The third direction in RAN’s program is design of new functional materials to be used for work in the Arctic.
"Clearly, for work in the Arctic, it is most important to have frost-proof, composite materials made of various components, alloys of metals, and we have works on such materials," he said. "These technologies are used in practically all spheres: from clothing to construction of houses, buildings, road surfaces."
Another important aspect in this work is design of machinery and materials, like, for example special powder to put out fire in the Arctic zone.
"Fire extinguishing in the Arctic is a big problem - if all the year you are surrounded with ice and snow, then what do you use to put out fire? You cannot use water, as it simply freezes up, thus here are specialized antifreeze powders," he said.
Human health in Arctic
Another major direction is improvement of health of the people in the Arctic.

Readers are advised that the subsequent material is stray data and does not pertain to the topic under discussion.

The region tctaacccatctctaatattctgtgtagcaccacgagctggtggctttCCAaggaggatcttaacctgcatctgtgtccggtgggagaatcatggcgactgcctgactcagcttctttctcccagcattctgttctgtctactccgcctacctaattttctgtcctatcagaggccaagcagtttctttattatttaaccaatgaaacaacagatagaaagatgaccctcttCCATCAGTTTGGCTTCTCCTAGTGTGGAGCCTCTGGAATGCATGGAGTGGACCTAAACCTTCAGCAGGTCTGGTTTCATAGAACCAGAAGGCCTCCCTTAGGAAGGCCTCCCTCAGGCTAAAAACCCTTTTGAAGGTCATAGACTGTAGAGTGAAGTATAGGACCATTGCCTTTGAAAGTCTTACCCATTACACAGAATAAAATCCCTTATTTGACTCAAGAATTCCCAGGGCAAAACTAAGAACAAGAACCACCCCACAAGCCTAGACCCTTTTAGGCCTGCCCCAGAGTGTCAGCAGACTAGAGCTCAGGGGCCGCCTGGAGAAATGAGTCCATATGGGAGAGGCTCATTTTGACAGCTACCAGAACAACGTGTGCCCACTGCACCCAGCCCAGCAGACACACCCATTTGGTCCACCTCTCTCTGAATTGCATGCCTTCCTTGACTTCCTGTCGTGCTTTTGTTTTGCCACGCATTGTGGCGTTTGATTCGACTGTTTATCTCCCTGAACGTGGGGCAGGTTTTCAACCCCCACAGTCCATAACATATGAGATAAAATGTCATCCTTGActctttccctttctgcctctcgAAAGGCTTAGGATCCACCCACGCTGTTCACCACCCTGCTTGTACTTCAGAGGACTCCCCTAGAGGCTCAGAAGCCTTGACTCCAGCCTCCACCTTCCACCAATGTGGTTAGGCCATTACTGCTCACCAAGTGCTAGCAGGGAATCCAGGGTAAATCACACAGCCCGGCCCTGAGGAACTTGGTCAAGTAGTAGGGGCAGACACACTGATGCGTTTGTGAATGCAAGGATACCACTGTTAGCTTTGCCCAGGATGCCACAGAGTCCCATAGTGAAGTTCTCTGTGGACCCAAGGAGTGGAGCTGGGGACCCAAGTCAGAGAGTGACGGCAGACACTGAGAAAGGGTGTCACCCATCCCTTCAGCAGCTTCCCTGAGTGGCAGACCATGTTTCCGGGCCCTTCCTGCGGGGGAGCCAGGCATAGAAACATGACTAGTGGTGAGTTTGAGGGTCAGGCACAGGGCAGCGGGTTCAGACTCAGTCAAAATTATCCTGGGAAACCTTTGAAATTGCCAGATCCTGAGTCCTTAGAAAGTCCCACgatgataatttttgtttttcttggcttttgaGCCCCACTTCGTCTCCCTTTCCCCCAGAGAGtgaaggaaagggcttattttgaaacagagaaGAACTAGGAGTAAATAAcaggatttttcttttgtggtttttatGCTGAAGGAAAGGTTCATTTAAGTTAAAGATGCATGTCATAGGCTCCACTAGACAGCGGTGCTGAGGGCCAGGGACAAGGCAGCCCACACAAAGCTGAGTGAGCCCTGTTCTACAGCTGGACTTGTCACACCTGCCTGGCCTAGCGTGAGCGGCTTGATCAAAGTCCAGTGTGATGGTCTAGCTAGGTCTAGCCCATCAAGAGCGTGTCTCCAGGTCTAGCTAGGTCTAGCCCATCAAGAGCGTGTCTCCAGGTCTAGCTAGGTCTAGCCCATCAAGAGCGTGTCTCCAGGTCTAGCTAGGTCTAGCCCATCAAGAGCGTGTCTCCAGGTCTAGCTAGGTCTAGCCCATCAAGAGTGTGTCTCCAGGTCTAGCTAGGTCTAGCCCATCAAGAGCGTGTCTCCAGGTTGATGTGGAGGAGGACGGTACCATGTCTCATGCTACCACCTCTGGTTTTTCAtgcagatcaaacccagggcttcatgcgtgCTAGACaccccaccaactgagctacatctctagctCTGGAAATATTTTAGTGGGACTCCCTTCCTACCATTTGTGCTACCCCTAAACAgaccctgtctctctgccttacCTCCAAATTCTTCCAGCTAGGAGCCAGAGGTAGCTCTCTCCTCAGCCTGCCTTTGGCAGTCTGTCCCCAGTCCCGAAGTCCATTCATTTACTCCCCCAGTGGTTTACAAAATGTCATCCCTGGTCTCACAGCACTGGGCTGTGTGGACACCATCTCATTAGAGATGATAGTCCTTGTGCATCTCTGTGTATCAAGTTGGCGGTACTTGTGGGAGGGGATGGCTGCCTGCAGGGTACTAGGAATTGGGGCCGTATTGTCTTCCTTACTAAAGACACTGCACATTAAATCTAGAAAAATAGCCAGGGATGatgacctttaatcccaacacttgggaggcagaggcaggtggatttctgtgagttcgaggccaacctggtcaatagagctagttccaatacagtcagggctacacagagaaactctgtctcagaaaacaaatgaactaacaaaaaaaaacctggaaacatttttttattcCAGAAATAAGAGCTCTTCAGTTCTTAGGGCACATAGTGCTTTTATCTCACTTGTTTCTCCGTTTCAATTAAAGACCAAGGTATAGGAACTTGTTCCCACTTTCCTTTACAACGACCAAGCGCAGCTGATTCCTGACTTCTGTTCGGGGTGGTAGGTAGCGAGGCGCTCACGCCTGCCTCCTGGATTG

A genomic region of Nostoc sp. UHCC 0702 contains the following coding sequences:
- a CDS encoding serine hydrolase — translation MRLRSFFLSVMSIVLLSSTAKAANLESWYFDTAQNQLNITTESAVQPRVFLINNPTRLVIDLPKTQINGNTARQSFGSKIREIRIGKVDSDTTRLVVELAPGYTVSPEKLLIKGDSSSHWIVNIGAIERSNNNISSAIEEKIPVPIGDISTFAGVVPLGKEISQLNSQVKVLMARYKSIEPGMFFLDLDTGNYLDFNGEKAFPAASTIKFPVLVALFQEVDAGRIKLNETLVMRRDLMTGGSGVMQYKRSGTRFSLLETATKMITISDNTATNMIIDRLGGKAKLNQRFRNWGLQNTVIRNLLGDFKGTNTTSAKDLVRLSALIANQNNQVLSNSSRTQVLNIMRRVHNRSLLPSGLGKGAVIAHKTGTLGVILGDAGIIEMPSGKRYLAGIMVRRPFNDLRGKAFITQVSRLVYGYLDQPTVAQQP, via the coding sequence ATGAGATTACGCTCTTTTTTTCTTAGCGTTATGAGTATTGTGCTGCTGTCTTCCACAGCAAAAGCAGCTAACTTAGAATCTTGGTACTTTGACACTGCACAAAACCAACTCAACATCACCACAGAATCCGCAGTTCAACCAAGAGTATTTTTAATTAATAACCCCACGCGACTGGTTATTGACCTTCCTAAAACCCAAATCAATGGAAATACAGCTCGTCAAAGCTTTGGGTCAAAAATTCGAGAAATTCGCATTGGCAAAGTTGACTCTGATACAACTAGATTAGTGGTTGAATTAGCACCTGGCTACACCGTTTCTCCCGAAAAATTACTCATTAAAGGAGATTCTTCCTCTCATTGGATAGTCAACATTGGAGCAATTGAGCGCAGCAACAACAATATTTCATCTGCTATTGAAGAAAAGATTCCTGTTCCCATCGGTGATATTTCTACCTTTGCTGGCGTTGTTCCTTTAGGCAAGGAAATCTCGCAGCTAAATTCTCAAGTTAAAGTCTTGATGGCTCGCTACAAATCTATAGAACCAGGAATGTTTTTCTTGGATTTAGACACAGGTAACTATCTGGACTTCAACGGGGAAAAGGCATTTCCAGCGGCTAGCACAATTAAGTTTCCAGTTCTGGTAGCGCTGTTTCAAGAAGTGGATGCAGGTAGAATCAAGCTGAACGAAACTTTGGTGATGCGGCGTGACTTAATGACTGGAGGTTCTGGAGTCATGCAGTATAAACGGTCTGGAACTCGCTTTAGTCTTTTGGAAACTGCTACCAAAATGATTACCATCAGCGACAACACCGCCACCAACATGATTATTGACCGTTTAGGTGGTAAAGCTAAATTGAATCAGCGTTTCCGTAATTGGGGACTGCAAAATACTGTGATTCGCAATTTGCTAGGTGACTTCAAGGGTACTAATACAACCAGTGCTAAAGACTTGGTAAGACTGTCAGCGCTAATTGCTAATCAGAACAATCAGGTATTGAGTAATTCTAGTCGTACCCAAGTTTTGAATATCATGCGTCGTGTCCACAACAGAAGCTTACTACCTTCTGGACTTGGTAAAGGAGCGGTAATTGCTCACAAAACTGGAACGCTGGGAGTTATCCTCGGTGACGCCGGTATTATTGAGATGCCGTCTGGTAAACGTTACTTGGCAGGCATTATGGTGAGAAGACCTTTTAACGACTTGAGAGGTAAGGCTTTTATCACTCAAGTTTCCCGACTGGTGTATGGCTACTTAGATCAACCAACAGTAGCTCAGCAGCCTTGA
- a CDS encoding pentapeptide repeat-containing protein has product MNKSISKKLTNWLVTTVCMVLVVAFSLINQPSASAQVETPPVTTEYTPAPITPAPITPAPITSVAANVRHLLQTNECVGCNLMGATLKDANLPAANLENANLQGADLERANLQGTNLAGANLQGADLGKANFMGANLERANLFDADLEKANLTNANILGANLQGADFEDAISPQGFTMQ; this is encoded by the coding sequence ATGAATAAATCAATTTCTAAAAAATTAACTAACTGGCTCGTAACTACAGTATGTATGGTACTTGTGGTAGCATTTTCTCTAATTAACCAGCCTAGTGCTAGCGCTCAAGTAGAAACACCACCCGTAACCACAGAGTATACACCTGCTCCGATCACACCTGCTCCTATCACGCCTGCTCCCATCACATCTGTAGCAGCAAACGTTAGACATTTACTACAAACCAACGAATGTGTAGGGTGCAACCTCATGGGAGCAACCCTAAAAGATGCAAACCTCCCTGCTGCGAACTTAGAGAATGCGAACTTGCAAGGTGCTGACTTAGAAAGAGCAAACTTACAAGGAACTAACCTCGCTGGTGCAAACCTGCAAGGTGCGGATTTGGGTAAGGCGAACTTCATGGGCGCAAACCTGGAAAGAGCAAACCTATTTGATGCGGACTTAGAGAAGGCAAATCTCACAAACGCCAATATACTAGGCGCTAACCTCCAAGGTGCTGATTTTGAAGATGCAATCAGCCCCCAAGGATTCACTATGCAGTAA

"It is a major direction - adaptation of people, who come, for example, to work in shifts, or those, born in the Arctic," the scientist said. "Here, the situation is rather complicated, as generally prevalence in this region is higher than in any other part of Russia."
First of all, people coming to the Arctic, experience respiratory and blood circulation problems.
"Large pressure differences, geomagnetic storms are reasons affecting the health," the professor said. "There are certain problems with lungs - they are caused by the Arctic climate, thus the issue of adaptation is extremely important for visitors."
Indigenous peoples, he continued, are suffering from digestive diseases.
"They have changed greatly the traditional food, now they have products and alcohol, which are not typical for them," he said. "As yet, we are not speaking about a catastrophe; the rates are comparable with the Russian average levels."
Children of indigenous peoples often in development lack behind children from other Russian regions, and medical scientists have been working on special methods to treat the problem, he said.
"The global task in the Russian Arctic zone for coming years is to improve the quality of life there, as this is on what would depend how much technologically we shall be exploring and developing the Arctic resources," the academician said in conclusion.